Belarus' youths collect humanitarian aid to help those affected by last week's massive 7.8-magnitude earthquake that struck Turkey and Syria, killing at least 35,500 people and flattening thousands of buildings, in Minsk on 14 February 2023/Natalia Kolensnikova/AFP.

GENEVA, SWITZERLAND — More than seven million children have been affected by the massive earthquake and a major aftershock that devastated Turkey and Syria last week, the United Nations said Tuesday, voicing fear that “many thousands” more had died.

“In Turkey, the total number of children living in the 10 provinces hit by the two earthquakes was 4.6 million children. In Syria, 2.5 million children are affected,” James Elder, spokesman for the UN children’s agency Unicef, told reporters in Geneva.

He spoke as rescue teams began winding down the search for survivors from the disastrous quake that has left more than 35,000 dead in the two countries.

“Unicef fears many thousands of children have been killed,” Elder said, warning that “even without verified numbers, it is tragically clear that numbers will continue to grow.”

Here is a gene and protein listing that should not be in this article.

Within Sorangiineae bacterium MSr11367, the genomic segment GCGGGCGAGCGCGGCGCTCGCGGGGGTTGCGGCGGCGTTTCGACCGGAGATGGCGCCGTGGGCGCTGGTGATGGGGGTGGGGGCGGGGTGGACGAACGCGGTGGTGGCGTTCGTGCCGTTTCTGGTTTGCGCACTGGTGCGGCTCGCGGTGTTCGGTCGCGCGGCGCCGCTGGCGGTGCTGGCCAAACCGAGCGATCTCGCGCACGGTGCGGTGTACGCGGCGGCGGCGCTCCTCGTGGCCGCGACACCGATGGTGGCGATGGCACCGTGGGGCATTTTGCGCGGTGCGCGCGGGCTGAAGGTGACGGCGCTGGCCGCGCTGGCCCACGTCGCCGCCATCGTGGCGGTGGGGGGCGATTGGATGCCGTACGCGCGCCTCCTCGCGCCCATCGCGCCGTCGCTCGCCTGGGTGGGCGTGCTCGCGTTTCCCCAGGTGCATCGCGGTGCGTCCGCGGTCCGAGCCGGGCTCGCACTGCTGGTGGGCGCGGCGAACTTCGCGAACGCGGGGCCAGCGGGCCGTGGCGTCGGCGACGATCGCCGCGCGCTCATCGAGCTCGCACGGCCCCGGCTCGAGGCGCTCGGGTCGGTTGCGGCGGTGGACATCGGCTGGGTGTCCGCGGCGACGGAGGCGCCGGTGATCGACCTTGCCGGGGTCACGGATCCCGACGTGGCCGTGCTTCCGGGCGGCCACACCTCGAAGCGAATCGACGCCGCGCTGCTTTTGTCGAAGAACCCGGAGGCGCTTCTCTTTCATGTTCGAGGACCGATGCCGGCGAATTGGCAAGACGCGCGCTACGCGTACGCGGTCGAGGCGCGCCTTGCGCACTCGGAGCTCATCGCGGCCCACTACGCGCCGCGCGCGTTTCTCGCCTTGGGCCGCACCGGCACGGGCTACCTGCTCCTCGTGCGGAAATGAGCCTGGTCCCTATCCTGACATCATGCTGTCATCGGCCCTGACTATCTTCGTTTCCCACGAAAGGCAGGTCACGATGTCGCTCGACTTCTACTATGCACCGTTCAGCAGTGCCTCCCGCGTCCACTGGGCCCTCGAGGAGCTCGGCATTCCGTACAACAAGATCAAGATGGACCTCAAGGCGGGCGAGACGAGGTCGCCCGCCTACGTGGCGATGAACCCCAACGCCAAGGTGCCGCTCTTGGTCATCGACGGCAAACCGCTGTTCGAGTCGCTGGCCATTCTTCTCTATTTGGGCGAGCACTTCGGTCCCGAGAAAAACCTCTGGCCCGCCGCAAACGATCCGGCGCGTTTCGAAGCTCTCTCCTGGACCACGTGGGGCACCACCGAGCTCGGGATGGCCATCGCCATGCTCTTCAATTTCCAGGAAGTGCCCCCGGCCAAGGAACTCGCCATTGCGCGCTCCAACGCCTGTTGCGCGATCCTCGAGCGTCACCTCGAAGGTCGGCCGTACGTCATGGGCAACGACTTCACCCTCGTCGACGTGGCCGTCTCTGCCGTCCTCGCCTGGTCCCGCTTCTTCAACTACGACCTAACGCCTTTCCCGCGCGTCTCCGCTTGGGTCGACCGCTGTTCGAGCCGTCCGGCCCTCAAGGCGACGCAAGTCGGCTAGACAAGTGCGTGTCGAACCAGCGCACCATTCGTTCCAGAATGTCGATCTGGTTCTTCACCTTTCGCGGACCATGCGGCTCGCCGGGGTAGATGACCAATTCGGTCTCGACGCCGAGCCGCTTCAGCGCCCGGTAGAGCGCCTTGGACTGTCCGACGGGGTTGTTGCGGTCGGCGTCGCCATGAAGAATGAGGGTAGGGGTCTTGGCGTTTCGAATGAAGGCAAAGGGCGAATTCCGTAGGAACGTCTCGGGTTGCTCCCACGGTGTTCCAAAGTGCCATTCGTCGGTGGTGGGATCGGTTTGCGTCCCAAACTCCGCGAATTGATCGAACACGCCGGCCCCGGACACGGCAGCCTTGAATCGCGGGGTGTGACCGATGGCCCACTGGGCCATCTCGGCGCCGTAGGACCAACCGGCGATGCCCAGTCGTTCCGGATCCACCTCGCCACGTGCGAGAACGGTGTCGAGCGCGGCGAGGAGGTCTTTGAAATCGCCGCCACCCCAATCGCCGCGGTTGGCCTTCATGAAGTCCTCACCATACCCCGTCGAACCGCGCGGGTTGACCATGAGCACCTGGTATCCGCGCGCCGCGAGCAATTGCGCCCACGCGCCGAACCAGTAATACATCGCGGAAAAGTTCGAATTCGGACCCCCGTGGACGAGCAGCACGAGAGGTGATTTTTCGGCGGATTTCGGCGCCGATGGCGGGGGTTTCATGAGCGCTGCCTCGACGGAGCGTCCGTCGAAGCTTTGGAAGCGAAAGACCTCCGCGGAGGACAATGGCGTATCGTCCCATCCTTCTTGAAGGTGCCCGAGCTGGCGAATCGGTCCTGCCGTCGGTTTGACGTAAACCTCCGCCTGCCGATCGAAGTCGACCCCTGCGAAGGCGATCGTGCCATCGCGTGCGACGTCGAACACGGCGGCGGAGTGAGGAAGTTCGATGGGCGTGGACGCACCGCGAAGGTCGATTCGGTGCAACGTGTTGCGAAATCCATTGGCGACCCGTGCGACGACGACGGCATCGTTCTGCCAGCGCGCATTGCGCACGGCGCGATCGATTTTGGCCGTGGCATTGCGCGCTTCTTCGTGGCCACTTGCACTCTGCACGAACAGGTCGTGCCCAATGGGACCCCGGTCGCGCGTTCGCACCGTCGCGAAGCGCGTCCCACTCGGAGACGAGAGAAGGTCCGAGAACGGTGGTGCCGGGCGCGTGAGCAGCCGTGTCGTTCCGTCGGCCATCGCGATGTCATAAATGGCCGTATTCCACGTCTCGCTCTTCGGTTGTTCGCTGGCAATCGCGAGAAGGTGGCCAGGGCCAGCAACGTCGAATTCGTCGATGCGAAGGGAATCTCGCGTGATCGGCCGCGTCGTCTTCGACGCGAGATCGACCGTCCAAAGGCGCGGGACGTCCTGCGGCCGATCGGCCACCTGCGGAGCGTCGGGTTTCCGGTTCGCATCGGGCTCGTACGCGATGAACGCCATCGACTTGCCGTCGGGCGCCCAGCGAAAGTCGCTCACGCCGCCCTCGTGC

He said he feared the final toll would be “mind-boggling.”

Given the catastrophic, and ever-increasing, death toll, he said it was obvious that “many, many children will have lost parents in these devastating earthquakes.”

“It will be a terrifying figure,” he warned.

Among the rubble, hundreds of thousands of homeless people face cold and hunger.

Families with children were “sleeping in the streets, malls, schools, mosques, bus stations and under bridges, staying with their children in open areas for fear of going home,” he said.

“Tens of thousands of families are exposed to the elements at a time of year when temperatures are bitingly cold, and snow and freezing rain are common,” he said, pointing to reports of rising numbers of children suffering from hypothermia and respiratory infections.


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